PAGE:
Here’s an insider redhead confession: you could perch a red wig on top of a parking meter, and if even my closest friends walked by it they’d be like “hey Moll, I saw you around town today, you didn’t say hi.”
And curly red hair? Forget it. It’s like walking around every day with a joke shop glasses-and-nose combo. Red hair turns you into a living caricature – and nobody knew that like Lucille Ball, who would turn 103 today if she weren’t dead*.
* Birthdays for dead people always confuse me. Is it her 103rd birthday? Her 77th birthday again? Her 25th Birthday With Jesus, if you’re the kind of person who was really into Touched By An Angel?
Lucille Ball didn’t really have red hair, but no matter. I’m inclined to think she dyed her hair, in part, because it made her instantly recognizable. It’s the parking meter effect: you could put a Lucille Ball wig on a baby and I’d think that Lucy had risen from the grave and that death had just sucked some of the height out of her. But take real Lucille Ball, give her a different ‘do, and I can not distinguish her from random people from the same era.
It’s harder than you think. Hover your cursor over “answer” for the answers, or scroll to the bottom of the post if you’re on a device that won’t let you do that.
Question 1: An Old-Timey Baby
Not to sound discriminatory towards babies – I mean some of my best friends are babies, and all of my best friends were babies – but all babies kind of look alike. I’m just brave enough to say it. And without her poofy red hair, Lucille Ball looked like any other baby you could find by running a Google image search for “baby from 1910s”:
Question 2: Some Flapper
Here’s the thing with flappers. During the high school English unit on The Great Gatsby, every teen girl is like “if I lived in the 1920s, I would have been a flapper!” But no, you probably wouldn’t have, unless you are part of whatever your era’s most badass youth counterculture movement was. That’s when they had youth counterculture – now all the youths just read the internet or whatever, which is a shame because it sounds so cool to say “my great-grandmother was a flapper!” and so not cool to say “my great-grandmother was on tumblr!” But you know who was kind of a flapper, for real? Lucille Ball, who as a 14-year-old in 1925 dated a 25-year-old “local hood.” In 1925 that meant he looked menacing on street corners, talked out the side of his mouth, and went to speakeasies. So which flapper is Lucy?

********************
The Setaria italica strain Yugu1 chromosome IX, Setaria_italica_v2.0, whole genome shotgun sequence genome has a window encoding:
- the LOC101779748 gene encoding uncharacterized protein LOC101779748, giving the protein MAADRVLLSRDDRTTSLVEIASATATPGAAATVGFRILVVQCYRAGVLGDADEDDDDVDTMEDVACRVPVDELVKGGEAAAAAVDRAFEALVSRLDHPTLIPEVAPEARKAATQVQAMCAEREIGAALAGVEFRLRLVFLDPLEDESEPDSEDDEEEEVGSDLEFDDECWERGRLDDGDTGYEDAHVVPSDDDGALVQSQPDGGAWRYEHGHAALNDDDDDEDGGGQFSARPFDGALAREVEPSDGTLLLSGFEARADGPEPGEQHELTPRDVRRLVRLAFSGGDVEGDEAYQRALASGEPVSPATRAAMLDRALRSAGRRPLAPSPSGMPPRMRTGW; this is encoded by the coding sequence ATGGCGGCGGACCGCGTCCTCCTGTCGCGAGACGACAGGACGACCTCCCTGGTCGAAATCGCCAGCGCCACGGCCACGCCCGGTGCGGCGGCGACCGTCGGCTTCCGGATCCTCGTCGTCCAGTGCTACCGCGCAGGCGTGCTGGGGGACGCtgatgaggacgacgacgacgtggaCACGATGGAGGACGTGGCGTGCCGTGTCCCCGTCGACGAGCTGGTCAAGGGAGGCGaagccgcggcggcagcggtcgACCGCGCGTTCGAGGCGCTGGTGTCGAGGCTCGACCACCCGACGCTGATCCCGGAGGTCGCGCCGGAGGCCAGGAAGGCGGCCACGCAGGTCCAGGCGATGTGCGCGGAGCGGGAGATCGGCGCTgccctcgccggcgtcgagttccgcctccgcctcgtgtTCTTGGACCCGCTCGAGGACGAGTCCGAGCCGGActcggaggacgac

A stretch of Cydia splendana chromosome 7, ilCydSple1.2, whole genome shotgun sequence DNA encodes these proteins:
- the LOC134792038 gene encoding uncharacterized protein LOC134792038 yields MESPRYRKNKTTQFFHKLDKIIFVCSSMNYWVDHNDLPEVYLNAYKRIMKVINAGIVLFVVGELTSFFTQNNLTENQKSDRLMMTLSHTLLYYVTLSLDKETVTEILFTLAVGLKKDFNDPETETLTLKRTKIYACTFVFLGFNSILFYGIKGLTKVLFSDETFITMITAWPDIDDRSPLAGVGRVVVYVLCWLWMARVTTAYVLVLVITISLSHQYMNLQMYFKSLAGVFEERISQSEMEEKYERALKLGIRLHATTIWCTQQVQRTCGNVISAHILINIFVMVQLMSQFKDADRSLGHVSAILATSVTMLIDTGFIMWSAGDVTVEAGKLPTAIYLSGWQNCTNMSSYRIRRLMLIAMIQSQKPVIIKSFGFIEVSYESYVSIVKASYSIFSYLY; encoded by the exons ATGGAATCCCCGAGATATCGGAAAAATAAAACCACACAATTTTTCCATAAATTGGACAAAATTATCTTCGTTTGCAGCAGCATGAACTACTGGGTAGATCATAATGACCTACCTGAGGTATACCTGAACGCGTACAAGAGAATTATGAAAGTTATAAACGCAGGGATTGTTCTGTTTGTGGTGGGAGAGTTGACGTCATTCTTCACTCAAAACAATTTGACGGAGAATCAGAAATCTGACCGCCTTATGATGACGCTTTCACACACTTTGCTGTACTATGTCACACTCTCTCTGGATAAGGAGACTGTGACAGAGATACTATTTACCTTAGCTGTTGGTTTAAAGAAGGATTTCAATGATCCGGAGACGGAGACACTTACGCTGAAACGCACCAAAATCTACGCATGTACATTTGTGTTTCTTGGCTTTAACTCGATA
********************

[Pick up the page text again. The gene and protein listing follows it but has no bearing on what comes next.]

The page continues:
Question 3: An Ice Skater
People in the 1930s and 1940s loved wholesome activities that were also free or cheap, because they had no money due to the Great Depression and World War II – so it’s no wonder that ice skating became the “in” past-time (until the 1950s, when the nation decided that it “seemed kind of Russian”). Growing up in Western New York, young Lucy had plenty of time to practice her ice skating moves because trust me, it is a freaking tundra up here for about 60% of the year. But without the benefit of her red poodle hairdo, can you tell which ice skater is Lucy?
Question 4: A Scary Lady
Question 5: A Wholesome Brunette
Lucille Ball is Baby Number 1. Does the third baby look extra cute to you? That’s because it’s Shirley Temple. Baby 2 is, as my godson said of the Jesus figurine in his nativity set, “I don’t know, just some baby.”
Lucy is flapper C. A isn’t a flapper at all – it’s a Halloween costume. And B is Lois Moran, inspiration for Rosemary in F. Scott Fitzgerald’s Tender Is The Night. We don’t think of Lucille Ball as a, you know, ’20s girl, or former flappers as grown women in the ’50s, so it’s weird to think they’re roughly the same age.
Lucille Ball is ice skaters B and C. In case you’re wondering, (A) is Jean Harlow and (D) is “a teen.”
Lucille Ball is the second scary lady, but that is a great way to sleep so your hair doesn’t get tangled, girls.
Lucille Ball is Wholesome Brunette A. Wholesome Brunette B is my grandmother, which is weird because she was usually blonde but I guess was going for something for a while, and Wholesome Brunette C is Hedy Lamarr, which incidentally was also the name the above grandmother gave to her wig mannequin.